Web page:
The other BIG issue is that, like permission, double opt-in laws vary by country. Many other countries REQUIRE double opt-in, which the US does not. Many email service providers don’t even offer you the option to single opt-in or not. But if you DO have the option for single or double opt-in, consider the legality in addition to the quality of subscribers!
Is there a time for single opt-in?
One use for a single opt-in would be for an automated email series that accompanies a course purchase. When people buy my course, Own Your List (or any of my others), they will be automatically added with single opt-in to an email series with information on the course.
This is a good use for single opt-in (and the only time I use it!) because that person has paid for a product and needs the information on how to use it! Things like: the login page, where they can reach you, and a Facebook group or other bonuses they need to access.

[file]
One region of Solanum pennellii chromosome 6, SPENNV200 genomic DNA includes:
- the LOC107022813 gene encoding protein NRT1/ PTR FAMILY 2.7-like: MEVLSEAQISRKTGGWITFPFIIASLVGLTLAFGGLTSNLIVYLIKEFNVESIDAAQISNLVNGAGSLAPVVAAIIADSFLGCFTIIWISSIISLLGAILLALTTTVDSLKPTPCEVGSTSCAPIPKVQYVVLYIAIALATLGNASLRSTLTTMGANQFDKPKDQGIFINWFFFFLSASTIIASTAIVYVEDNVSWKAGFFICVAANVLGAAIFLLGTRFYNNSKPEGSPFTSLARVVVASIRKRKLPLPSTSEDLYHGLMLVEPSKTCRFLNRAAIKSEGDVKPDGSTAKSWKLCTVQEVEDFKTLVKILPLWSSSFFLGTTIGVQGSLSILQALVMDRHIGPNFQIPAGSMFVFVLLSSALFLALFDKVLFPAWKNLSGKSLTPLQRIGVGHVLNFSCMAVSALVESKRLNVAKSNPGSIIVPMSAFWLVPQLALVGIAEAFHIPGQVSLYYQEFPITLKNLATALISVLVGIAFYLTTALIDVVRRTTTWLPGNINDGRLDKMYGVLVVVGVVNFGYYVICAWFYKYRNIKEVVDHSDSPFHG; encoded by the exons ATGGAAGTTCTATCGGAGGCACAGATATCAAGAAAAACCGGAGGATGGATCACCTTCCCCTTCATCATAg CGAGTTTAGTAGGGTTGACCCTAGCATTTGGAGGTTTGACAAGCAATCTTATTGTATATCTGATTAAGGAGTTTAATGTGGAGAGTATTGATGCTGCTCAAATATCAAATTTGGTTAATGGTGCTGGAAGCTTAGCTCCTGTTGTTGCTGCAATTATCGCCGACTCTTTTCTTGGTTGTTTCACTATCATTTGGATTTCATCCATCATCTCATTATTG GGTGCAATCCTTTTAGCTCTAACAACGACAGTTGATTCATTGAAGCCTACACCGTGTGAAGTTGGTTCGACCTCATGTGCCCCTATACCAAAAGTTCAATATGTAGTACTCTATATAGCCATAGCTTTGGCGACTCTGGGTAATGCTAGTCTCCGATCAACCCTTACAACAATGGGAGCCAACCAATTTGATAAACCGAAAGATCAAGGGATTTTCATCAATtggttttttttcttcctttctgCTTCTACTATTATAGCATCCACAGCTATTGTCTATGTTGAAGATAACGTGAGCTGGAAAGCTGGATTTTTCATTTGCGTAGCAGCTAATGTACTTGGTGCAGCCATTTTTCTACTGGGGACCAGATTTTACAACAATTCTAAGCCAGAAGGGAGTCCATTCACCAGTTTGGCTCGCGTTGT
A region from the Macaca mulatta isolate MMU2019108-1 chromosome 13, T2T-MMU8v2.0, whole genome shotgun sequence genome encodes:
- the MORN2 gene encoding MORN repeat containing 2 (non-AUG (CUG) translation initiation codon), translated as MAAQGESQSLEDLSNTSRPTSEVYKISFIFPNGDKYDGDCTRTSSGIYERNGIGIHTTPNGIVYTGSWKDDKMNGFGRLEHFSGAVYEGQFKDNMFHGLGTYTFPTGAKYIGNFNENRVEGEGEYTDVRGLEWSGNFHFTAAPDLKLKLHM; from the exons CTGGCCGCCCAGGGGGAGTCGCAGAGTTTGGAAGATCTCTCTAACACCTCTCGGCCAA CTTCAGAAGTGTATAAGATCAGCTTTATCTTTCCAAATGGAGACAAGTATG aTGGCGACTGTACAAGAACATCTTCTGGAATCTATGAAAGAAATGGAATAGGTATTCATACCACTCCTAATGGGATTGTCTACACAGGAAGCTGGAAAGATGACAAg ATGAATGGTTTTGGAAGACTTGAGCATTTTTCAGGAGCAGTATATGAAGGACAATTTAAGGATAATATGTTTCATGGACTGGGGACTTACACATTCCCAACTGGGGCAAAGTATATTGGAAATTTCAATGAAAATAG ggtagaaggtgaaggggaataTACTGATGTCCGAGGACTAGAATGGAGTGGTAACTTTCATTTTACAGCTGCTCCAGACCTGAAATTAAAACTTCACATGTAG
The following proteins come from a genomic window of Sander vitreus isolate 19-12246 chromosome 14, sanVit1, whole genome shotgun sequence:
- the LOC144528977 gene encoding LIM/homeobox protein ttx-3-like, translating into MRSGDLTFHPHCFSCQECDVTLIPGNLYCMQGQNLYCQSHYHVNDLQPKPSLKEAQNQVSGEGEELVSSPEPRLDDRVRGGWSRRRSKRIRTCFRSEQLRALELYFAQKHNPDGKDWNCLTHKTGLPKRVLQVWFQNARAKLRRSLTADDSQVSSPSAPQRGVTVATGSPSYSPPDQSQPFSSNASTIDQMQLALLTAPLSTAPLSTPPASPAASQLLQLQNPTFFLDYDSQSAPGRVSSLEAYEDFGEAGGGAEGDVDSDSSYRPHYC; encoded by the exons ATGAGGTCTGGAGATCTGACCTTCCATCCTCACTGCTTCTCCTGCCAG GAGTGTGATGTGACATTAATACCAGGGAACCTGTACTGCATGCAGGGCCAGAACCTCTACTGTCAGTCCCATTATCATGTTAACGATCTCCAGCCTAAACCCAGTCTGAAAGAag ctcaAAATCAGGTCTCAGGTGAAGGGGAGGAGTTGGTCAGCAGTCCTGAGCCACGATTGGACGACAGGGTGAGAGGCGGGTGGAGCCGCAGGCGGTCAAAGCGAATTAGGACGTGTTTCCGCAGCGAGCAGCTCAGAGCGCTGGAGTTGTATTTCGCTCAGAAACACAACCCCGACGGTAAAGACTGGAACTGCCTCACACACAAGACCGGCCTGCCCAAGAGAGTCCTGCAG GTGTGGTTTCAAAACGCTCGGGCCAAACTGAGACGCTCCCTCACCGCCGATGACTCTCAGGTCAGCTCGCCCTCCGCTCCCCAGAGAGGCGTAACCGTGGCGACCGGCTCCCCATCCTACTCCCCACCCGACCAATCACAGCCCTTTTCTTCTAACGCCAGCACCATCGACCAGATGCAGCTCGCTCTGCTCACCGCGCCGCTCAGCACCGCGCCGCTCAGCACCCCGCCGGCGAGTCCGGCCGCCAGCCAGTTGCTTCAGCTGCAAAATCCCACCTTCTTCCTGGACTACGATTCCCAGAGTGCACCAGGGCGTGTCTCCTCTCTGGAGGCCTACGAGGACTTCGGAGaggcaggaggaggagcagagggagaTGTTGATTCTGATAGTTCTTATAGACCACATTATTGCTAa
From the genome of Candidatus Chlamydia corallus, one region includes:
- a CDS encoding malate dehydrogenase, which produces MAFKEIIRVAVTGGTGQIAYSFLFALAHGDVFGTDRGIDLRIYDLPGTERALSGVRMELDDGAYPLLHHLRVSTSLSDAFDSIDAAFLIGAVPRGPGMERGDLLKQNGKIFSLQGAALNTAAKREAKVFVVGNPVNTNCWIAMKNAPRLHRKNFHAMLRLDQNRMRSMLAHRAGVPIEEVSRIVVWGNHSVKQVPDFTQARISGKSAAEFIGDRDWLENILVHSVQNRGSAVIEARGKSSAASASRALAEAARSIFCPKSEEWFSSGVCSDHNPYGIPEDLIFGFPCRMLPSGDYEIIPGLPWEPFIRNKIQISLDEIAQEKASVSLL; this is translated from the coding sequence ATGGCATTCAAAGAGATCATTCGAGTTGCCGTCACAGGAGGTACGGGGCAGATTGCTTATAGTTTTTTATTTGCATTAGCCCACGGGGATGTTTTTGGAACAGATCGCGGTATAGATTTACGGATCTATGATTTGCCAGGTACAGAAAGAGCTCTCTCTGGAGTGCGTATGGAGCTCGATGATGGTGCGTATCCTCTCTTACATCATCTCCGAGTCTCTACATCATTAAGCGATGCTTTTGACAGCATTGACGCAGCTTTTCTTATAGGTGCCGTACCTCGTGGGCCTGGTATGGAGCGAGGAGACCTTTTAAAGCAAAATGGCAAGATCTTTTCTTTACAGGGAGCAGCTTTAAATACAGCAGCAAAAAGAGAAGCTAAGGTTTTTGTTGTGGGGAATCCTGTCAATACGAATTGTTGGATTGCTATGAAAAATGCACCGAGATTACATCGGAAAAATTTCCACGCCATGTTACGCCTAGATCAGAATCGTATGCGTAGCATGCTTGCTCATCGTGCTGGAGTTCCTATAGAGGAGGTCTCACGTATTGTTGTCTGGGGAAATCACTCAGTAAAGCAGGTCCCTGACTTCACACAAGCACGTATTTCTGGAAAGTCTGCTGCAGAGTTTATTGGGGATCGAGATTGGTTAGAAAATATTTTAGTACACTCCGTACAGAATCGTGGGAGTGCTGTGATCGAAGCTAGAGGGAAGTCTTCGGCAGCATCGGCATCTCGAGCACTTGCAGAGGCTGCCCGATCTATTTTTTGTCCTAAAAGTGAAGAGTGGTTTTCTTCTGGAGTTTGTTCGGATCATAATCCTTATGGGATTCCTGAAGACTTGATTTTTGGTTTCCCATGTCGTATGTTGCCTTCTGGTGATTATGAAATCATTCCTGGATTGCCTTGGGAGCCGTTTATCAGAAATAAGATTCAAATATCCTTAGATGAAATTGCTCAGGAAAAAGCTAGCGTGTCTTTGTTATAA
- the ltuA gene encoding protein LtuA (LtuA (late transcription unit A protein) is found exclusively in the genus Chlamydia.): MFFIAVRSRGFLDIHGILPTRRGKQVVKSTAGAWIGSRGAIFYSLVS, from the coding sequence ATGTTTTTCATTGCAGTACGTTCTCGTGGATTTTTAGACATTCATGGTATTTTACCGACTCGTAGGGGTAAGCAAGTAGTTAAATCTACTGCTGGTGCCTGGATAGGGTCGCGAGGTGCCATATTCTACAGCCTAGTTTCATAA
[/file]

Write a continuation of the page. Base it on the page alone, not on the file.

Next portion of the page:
That is EXPECTED. You can also let them know on the sales page that they are giving permission to receive those emails, just to be super clear.
I create a custom unsubscribe for these, so if people don’t want to get the email updates about the course, but DO want to stay on my main list, they can.
When it comes to permission and double opt-in, this is the only time I skirt around the double.
If you’re reading this post, the chances are good that you are already following these best practices for permission and double opt in. Way to go, you!
The ultimate goal is to follow the best practices for permission and double opt-in so that your email list is legal and works FOR you. That looks like great open rates, click rates, and responses to your calls to action. Getting permission and having double opt-ins is just a start!
Have YOU ever seen these used poorly?
I’d love to hear your experiences with permission and double opt-in for your email list– or other lists! Especially horror stories. Those are so fun to share. 🙂